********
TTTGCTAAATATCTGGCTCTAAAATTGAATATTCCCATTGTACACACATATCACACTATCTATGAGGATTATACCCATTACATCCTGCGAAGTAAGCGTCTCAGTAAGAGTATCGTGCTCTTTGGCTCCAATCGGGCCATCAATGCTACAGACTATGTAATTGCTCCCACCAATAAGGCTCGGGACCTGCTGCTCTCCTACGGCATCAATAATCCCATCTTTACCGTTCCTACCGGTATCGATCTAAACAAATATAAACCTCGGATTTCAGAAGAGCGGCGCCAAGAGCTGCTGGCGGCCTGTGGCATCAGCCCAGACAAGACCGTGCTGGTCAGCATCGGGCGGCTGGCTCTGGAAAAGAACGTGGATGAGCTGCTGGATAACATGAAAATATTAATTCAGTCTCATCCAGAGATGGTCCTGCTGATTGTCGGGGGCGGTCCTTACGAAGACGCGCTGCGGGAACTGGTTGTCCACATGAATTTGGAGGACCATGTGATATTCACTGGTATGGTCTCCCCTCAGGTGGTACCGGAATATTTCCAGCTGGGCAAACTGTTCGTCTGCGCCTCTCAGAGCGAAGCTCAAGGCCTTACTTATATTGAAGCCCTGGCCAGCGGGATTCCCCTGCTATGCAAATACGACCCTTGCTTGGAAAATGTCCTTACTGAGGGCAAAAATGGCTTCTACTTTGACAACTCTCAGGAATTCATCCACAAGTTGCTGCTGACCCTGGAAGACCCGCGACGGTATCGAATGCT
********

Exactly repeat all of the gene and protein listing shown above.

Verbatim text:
TTTGCTAAATATCTGGCTCTAAAATTGAATATTCCCATTGTACACACATATCACACTATCTATGAGGATTATACCCATTACATCCTGCGAAGTAAGCGTCTCAGTAAGAGTATCGTGCTCTTTGGCTCCAATCGGGCCATCAATGCTACAGACTATGTAATTGCTCCCACCAATAAGGCTCGGGACCTGCTGCTCTCCTACGGCATCAATAATCCCATCTTTACCGTTCCTACCGGTATCGATCTAAACAAATATAAACCTCGGATTTCAGAAGAGCGGCGCCAAGAGCTGCTGGCGGCCTGTGGCATCAGCCCAGACAAGACCGTGCTGGTCAGCATCGGGCGGCTGGCTCTGGAAAAGAACGTGGATGAGCTGCTGGATAACATGAAAATATTAATTCAGTCTCATCCAGAGATGGTCCTGCTGATTGTCGGGGGCGGTCCTTACGAAGACGCGCTGCGGGAACTGGTTGTCCACATGAATTTGGAGGACCATGTGATATTCACTGGTATGGTCTCCCCTCAGGTGGTACCGGAATATTTCCAGCTGGGCAAACTGTTCGTCTGCGCCTCTCAGAGCGAAGCTCAAGGCCTTACTTATATTGAAGCCCTGGCCAGCGGGATTCCCCTGCTATGCAAATACGACCCTTGCTTGGAAAATGTCCTTACTGAGGGCAAAAATGGCTTCTACTTTGACAACTCTCAGGAATTCATCCACAAGTTGCTGCTGACCCTGGAAGACCCGCGACGGTATCGAATGCT